It wasn't DOVE's biggest event of the roughly two-week trip. The group's entire 30-member delegation dedicated five schools and visited sites for a health station, a water project, and several more schools that they are underwriting in Quang Tri province farther north.
But while many of the group's members spent a rest day in the tourist city of Hoi An, Mr. Grimm and 10 others ventured south down Highway One, the same road Mr. Grimm helped build 35 years ago.
They didn't have time to stop and find Landing Zone Dottie, where Mr. Grimm had spent his four-month tour. Instead, they drove directly to find a site for a school that he could dedicate to his friend, Mr. Griffin.
Do Nguyen, a Vietnamese-American DOVE member, helped lead the side trip and remembers how emotional it was for Mr. Grimm. He said people warmly greeted him, with smiling children running up to him.
"This is part of the healing," said Mr. Nguyen, who attended Bowling Green State University during the war and stayed after Saigon fell to the communists.
Nearly three decades after the war ended, residents of the Song Ve Valley still can recall the atrocities that cost the lives of family and friends. But, Mr. Grimm said, they didn't bring them up during the DOVE visit, instead focusing on the future.
Since the war, the government has brought electricity to the region and built a series of dikes and levies to help farmers. But the people remain poor, and the schools are old and crowded.
Mr. Grimm had expected to build a one-room nursery school, costing about $6,000, but instead discovered the community really needed a two-room elementary schoolhouse. It may be double or triple the price, but Mr. Grimm isn't complaining.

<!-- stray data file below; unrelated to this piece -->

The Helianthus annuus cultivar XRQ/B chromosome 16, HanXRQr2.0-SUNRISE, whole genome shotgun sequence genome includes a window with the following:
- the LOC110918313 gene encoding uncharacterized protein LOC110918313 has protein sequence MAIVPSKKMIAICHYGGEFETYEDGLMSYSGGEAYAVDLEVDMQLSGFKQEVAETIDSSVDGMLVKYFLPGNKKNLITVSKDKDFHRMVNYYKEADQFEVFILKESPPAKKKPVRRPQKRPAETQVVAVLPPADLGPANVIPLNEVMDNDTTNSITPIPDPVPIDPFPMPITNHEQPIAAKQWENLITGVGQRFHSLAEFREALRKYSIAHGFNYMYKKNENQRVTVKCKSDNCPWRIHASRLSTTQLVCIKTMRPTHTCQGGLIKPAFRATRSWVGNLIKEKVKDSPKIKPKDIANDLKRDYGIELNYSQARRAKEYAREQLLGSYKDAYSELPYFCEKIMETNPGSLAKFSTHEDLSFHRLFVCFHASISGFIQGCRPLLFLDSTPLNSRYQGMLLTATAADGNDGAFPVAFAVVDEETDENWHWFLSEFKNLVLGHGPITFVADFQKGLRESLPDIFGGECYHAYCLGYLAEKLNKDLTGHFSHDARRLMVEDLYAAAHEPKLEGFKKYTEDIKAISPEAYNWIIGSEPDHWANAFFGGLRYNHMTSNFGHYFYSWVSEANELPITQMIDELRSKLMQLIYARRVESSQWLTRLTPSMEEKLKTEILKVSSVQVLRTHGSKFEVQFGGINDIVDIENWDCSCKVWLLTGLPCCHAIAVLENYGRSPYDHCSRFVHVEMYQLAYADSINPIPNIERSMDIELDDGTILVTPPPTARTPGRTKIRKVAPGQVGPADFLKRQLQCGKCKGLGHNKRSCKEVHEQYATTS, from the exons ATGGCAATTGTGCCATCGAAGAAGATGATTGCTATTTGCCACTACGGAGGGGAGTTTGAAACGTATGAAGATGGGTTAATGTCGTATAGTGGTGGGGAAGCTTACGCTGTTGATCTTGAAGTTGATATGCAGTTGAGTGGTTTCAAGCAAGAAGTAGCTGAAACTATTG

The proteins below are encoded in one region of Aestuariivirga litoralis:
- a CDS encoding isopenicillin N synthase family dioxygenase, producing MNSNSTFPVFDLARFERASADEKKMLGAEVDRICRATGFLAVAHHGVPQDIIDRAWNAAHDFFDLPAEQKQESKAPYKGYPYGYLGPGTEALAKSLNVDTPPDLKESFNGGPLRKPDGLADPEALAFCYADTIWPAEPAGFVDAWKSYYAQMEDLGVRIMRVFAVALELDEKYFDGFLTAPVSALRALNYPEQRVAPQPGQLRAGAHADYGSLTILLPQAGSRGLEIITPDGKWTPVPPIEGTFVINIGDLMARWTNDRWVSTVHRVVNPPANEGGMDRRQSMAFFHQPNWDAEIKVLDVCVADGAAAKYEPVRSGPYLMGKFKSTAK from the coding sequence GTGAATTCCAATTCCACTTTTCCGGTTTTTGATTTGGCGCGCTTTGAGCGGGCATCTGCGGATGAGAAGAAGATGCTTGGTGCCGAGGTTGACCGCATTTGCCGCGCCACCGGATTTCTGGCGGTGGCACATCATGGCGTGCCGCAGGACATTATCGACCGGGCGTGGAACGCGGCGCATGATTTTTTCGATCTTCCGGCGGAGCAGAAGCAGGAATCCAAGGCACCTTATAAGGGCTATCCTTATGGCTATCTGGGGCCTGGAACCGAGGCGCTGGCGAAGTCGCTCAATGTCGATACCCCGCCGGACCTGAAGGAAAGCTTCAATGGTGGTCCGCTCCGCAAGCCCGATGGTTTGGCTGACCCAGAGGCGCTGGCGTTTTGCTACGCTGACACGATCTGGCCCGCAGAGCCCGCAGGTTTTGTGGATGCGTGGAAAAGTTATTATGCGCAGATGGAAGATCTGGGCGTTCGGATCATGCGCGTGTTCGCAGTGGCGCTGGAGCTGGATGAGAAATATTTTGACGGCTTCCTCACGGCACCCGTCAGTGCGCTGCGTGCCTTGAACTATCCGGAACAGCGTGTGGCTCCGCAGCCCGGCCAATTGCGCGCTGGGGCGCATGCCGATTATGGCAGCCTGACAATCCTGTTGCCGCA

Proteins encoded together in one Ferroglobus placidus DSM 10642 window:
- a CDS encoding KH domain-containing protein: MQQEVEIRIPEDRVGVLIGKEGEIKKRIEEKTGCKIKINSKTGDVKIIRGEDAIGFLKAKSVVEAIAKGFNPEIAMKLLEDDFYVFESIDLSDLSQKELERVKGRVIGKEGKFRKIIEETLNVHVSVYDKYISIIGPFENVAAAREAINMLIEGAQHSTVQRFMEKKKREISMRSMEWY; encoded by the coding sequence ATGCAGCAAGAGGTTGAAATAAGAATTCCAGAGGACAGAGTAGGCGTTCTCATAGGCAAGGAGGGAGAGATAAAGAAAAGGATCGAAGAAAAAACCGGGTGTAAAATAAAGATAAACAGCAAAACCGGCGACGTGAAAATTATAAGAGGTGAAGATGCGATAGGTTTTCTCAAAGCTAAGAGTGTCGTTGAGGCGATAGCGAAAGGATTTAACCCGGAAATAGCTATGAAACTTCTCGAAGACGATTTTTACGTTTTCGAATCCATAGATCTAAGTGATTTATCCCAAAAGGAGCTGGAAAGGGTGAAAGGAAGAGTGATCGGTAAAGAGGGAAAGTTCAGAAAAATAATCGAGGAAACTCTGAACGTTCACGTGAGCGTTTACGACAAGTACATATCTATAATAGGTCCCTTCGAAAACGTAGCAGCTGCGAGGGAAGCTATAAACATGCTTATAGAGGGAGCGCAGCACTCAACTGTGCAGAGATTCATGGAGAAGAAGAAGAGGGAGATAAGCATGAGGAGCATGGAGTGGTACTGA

His father and others are already pledging to help him. Besides, he said simply, "God has been good to me."
After returning from Vietnam, he married his high school sweetheart, left the service, and obtained bachelor's and master's degrees from the University of Toledo to help forge a career as a financial representative for Northwest Mutual.
The father of two said he escaped the worst of the poor treatment received by returning Vietnam veterans but never forgot the horror stories of other veterans being demeaned.
His fears of another anti-veteran backlash returned last fall when he read The Blade's series exposing the Tiger Force atrocities and Army cover-up.
"My initial reaction was [that] the Vietnam veteran has never been appreciated and this is going to make it worse," he said. "After thinking about it, I said, 'I'm sure the research is done and it's accurate. It's definitely a story.' "
That's when he thought of the new school.
"As a veteran, you've got to look at the present: What can we do now to help?"
Mr. Grimm came to the Toledo Rotary meeting Monday to hear two reporters from The Blade speak about the series. It was then that he stood up to talk about his experience during and after the war - memories that sometimes still evoke emotion - and the efforts of DOVE to offer help.
He deflects praise. Instead, he just asks that people remember Vietnam veterans are trying to do good work there.
"A lot of positive things are happening," he said.
Contact Joe Mahr at: firstname.lastname@example.org or 419-724-6180.